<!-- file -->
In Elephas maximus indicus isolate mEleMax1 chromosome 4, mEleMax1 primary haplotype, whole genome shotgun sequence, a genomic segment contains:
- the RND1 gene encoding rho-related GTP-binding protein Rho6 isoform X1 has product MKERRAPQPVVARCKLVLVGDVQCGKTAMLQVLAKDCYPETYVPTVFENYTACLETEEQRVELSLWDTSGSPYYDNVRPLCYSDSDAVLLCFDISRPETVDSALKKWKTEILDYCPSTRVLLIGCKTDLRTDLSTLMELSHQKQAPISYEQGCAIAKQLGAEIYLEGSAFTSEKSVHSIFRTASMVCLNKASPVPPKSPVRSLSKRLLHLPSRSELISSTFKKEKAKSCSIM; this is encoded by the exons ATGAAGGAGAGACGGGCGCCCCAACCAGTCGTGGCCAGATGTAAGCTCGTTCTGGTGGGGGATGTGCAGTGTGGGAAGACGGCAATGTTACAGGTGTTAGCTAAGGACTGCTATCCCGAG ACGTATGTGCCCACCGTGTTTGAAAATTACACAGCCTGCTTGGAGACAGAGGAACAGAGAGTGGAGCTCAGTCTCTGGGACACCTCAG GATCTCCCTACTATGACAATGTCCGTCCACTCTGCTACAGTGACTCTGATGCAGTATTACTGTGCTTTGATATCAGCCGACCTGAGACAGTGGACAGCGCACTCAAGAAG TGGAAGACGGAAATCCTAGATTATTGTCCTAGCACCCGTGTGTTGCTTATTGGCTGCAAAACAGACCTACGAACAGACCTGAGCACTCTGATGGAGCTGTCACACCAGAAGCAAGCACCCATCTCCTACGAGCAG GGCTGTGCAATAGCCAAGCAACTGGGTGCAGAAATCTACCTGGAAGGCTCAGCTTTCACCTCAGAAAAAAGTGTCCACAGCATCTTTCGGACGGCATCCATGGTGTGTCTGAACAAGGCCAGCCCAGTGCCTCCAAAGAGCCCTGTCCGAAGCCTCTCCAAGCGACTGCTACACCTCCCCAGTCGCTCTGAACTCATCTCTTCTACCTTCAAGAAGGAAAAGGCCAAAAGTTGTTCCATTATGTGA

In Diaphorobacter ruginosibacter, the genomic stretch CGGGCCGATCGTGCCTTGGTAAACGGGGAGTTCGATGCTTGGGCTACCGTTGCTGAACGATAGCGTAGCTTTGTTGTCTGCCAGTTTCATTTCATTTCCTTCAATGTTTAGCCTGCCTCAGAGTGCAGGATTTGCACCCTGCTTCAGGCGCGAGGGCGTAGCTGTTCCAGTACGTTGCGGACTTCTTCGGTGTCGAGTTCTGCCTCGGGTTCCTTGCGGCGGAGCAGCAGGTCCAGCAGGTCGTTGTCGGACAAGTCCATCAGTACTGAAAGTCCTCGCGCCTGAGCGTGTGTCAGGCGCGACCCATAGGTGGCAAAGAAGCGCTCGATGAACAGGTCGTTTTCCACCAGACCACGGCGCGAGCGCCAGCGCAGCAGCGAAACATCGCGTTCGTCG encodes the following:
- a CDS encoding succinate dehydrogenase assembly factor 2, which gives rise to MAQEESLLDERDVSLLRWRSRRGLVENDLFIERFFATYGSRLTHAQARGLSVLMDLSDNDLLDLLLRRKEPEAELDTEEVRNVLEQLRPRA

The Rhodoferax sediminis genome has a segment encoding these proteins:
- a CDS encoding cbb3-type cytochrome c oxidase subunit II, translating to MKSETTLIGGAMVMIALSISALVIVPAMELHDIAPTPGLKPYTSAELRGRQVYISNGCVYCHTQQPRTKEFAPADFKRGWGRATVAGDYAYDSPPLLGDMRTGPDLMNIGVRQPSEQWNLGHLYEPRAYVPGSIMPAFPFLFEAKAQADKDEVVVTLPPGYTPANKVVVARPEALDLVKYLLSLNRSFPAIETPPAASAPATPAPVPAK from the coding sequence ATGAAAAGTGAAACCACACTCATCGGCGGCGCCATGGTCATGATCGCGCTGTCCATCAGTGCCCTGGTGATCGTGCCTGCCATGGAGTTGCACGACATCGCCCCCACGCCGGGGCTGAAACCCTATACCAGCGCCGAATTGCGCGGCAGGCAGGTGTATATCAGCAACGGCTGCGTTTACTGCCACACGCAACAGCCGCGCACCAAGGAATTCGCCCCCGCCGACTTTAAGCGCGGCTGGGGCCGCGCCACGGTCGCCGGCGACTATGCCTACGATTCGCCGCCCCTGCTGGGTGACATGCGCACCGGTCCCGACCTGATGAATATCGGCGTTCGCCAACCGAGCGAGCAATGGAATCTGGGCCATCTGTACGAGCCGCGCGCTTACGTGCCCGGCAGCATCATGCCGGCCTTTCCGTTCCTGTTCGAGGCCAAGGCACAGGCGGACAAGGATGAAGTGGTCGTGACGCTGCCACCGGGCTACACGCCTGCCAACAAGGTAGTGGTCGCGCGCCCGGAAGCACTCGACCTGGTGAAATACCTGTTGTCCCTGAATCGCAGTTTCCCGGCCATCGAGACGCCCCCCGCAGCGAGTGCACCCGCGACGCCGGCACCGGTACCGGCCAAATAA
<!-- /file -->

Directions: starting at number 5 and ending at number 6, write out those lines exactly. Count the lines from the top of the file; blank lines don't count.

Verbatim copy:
The Rhodoferax sediminis genome has a segment encoding these proteins:
- a CDS encoding cbb3-type cytochrome c oxidase subunit II, translating to MKSETTLIGGAMVMIALSISALVIVPAMELHDIAPTPGLKPYTSAELRGRQVYISNGCVYCHTQQPRTKEFAPADFKRGWGRATVAGDYAYDSPPLLGDMRTGPDLMNIGVRQPSEQWNLGHLYEPRAYVPGSIMPAFPFLFEAKAQADKDEVVVTLPPGYTPANKVVVARPEALDLVKYLLSLNRSFPAIETPPAASAPATPAPVPAK from the coding sequence ATGAAAAGTGAAACCACACTCATCGGCGGCGCCATGGTCATGATCGCGCTGTCCATCAGTGCCCTGGTGATCGTGCCTGCCATGGAGTTGCACGACATCGCCCCCACGCCGGGGCTGAAACCCTATACCAGCGCCGAATTGCGCGGCAGGCAGGTGTATATCAGCAACGGCTGCGTTTACTGCCACACGCAACAGCCGCGCACCAAGGAATTCGCCCCCGCCGACTTTAAGCGCGGCTGGGGCCGCGCCACGGTCGCCGGCGACTATGCCTACGATTCGCCGCCCCTGCTGGGTGACATGCGCACCGGTCCCGACCTGATGAATATCGGCGTTCGCCAACCGAGCGAGCAATGGAATCTGGGCCATCTGTACGAGCCGCGCGCTTACGTGCCCGGCAGCATCATGCCGGCCTTTCCGTTCCTGTTCGAGGCCAAGGCACAGGCGGACAAGGATGAAGTGGTCGTGACGCTGCCACCGGGCTACACGCCTGCCAACAAGGTAGTGGTCGCGCGCCCGGAAGCACTCGACCTGGTGAAATACCTGTTGTCCCTGAATCGCAGTTTCCCGGCCATCGAGACGCCCCCCGCAGCGAGTGCACCCGCGACGCCGGCACCGGTACCGGCCAAATAA